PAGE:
HC Deb 13 September 1886 vol 309 cc168-9

asked the Under Secretary of State for India, Whether Nayat Ali Khan, brother of the Nawab of Maler Kotla in the Punjaub, was deprived in the year 1872 by the Indian Government of judicial and police powers within his own Jaghire; whether Nayat Ali Khan was divested of these powers during his minority and without his consent or knowledge; whether that Jaghirdars do exercise judical and police powers within their own Jaghires; and, whether Mr. Kavanagh memorialised the Indian Government and the Secretary of State for India on behalf of Nayat Ali Khan, and upon what grounds were the memorials rejected?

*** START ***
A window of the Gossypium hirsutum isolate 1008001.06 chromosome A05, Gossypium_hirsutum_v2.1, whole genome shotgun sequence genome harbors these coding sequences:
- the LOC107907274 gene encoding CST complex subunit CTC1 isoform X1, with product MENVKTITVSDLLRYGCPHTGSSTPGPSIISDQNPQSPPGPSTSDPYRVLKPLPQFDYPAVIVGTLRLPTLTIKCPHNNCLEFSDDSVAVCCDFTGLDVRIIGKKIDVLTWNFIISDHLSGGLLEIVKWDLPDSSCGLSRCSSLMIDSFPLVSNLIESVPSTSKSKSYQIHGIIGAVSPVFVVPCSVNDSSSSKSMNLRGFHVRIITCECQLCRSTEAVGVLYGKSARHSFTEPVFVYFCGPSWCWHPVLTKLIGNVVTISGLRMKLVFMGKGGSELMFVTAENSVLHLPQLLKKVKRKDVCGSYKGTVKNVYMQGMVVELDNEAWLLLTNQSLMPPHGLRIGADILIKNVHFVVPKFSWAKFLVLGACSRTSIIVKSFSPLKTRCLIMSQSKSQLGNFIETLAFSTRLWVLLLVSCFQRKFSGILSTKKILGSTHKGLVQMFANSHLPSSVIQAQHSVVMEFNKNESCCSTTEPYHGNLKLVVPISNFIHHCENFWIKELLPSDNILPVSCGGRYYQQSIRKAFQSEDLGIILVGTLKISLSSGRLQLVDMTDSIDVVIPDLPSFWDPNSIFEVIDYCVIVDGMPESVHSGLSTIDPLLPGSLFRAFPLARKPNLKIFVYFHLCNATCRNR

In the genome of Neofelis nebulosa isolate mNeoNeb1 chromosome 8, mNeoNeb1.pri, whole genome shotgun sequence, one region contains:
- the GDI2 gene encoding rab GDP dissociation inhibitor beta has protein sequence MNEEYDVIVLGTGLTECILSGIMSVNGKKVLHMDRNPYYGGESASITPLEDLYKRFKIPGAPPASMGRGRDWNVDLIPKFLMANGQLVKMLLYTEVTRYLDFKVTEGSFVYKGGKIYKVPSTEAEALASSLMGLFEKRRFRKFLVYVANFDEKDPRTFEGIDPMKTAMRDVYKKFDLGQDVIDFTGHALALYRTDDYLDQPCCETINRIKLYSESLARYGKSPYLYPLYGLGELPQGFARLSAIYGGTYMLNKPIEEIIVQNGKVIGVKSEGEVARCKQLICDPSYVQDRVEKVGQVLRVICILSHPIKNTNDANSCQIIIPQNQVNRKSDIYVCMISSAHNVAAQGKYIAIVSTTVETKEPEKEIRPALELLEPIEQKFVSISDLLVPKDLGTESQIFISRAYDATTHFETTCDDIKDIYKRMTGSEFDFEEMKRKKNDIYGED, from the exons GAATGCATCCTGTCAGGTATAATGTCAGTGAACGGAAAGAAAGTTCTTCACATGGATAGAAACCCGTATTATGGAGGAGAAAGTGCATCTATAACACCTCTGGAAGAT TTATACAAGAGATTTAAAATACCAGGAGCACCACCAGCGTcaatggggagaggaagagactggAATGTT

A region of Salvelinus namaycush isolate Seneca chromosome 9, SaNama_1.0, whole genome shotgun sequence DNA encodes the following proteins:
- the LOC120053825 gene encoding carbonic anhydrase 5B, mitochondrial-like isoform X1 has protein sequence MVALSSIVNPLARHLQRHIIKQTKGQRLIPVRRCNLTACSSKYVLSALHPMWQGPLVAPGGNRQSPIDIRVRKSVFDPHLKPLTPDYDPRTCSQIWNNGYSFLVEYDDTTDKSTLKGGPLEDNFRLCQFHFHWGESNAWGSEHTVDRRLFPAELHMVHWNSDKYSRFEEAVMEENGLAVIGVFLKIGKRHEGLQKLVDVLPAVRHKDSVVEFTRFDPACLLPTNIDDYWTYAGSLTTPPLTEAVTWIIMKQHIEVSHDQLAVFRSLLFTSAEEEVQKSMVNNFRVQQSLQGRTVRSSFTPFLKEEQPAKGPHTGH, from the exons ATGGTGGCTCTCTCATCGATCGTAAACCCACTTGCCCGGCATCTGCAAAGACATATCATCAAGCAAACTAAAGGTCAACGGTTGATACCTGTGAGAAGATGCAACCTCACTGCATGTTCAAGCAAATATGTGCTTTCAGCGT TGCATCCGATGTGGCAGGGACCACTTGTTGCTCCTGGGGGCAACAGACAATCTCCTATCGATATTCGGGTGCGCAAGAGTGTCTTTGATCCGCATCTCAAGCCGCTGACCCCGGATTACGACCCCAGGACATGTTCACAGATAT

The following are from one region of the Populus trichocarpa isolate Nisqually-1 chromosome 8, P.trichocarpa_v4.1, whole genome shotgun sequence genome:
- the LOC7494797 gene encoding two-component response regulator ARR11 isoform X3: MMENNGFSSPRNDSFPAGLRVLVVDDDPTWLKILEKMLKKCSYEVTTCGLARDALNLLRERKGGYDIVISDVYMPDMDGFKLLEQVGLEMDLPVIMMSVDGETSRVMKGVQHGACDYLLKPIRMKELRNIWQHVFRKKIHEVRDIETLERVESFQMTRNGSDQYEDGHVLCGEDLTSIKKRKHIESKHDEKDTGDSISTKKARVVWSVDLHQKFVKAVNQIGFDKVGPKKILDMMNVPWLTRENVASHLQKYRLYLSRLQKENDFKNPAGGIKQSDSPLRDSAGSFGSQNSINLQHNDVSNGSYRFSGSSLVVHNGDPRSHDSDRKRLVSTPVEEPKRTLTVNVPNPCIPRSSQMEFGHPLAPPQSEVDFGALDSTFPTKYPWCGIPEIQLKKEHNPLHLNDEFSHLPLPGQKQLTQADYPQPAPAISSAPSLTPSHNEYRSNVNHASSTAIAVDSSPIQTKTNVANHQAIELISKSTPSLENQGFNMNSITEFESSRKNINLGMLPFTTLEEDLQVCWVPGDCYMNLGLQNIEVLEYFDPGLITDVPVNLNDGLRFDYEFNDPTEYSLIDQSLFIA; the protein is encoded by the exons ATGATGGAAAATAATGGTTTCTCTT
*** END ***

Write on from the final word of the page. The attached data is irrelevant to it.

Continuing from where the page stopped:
Prior to 1872, by an old barbarous usage, each descendant of the original Nawab of Kotla exercised semi-independent powers in the jagirs which fell to his lot. The result was, as might be expected, perpetual conflict of authority and continual disputes and hostility between the various members of the family. To put on end to this state of things the Government of India, in 1872, centred all jurisdiction, criminal and civil, in the hands of the Head of the State alone. Nayat Ali Khan, at that time a boy of 12, was liberally provided for, and it was arranged that he should, on coming of age, exercise such police and civil powers as his brother the Nawab might delegate to him. In 1882 Mr. Kavanagh memorialized the Secretary of State, and was advised that his client should address himself to the Government of India. It appeared afterwards that this course had been adopted by Nayat Ali Khan; but his Memorial had been rejected for the reasons of State above-mentioned, which were fully explained to him.